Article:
Friedrich Nietzsche, The Gay Science.  Die fröhliche Wissenschaft.

First published in 1882.

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Magnanimity and related matters.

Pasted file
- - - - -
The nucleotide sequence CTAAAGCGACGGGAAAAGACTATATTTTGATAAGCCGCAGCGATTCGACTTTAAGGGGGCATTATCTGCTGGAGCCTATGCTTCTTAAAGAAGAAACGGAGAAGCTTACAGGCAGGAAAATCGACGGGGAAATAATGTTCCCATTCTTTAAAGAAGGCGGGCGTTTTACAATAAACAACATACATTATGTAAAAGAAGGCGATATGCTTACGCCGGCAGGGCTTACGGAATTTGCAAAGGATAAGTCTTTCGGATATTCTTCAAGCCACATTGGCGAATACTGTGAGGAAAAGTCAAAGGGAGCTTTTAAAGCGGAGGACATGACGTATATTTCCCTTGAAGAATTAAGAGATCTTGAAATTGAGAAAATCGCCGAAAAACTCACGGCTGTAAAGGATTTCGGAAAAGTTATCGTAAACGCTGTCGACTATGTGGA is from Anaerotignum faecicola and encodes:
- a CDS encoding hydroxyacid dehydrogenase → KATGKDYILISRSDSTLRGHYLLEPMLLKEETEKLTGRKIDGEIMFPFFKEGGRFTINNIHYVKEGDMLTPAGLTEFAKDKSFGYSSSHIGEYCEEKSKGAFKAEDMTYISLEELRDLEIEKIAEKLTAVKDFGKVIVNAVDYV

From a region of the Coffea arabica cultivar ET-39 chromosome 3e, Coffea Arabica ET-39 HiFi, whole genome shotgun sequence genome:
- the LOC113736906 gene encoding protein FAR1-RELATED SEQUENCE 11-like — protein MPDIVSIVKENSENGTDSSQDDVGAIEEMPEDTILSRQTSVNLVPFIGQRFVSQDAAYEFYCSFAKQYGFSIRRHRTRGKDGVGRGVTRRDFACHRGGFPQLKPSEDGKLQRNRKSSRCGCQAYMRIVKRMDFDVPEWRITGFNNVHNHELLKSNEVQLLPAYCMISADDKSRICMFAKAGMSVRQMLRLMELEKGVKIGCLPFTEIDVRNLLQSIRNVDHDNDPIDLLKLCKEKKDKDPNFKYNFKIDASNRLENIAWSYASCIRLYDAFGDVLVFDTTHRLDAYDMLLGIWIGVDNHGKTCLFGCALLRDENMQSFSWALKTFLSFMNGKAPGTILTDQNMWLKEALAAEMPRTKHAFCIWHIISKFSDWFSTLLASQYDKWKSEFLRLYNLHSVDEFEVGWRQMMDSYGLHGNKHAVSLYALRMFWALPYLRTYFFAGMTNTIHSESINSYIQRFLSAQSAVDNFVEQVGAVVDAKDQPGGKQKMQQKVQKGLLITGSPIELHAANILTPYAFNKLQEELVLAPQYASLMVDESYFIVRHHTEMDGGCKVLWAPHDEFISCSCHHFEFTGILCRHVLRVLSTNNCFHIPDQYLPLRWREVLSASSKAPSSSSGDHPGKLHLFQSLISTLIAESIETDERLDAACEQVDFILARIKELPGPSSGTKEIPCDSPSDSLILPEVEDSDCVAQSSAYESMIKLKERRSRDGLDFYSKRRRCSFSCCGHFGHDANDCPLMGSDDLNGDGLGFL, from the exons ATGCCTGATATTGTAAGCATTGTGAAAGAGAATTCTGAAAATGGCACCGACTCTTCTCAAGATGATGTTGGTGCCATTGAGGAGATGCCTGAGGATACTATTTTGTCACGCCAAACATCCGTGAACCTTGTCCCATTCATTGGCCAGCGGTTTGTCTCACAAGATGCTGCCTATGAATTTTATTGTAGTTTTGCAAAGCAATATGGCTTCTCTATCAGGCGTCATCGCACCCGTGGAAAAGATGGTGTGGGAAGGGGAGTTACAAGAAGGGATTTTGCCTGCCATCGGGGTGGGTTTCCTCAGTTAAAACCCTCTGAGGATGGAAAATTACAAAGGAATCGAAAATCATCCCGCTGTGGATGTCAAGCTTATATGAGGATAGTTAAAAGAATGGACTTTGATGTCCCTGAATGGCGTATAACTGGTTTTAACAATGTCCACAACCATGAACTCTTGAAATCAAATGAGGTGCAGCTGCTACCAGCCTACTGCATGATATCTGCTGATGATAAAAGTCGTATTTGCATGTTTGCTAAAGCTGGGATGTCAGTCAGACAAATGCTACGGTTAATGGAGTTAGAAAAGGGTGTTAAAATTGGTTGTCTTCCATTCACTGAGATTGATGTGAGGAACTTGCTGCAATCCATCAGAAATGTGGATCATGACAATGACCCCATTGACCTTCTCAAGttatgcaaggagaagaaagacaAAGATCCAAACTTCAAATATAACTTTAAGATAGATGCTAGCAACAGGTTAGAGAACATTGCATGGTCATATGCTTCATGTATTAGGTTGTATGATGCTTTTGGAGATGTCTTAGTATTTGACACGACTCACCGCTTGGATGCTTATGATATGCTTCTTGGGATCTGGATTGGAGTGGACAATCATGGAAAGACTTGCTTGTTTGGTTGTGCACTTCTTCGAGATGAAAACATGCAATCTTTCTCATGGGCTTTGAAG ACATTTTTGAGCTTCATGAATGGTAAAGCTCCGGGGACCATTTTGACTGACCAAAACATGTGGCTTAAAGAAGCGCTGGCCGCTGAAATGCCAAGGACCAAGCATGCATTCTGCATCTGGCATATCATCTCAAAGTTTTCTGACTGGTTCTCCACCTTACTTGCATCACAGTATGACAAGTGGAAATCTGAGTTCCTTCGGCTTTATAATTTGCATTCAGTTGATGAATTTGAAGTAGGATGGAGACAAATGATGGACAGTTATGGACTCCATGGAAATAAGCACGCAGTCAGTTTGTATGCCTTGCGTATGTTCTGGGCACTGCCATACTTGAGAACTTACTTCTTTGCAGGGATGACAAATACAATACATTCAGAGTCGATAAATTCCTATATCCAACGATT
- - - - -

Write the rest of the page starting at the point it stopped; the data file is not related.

Those paradoxical phenomena, such as the sudden coldness in the demeanour of good-natured men, the humour of the melancholy, and above all magnanimity, a sudden renunciation of revenge or of the grafication of envyappear in men in people who have a powerful inner impulsiveness, in men of sudden safety and sudden disgust.  Their satisfactions are so rapid and violent that satiety, aversion and flight into the antithetical taste, immediately follow upon them: in this contrast the convulsion of feeling liberates itself, in one person by sudden coldness, in another by laughter, and in a third by self-sacrifice.  The magnanimous person appears to me - at least that kind of magnanimous person who has always made most impression - as a man with the strongest thirst for vengeance, to whom a gratification presents itself close at hand, and who already drinks it so copiously, thoroughly, and to the last drop that an excessive, rapid disgust follows his rapid licentiousness ;-he now elevates himself above" himself," as one says, and forgives his enemy, blesses and honours him.  With this violence done to himself, however, with this scorn of his impulse to revenge, even still so powerful he merely yields to the new impulse, the has now become powerful, he merely yields to a new implulse that has now assumed power over him and he does this as enthusiastically and orgiastically as a moment earlier he had anticipated his revenge in his imagination.  In magnanimity there is the same amount of egoism as in revenge, but egoism of a different quality.  
 

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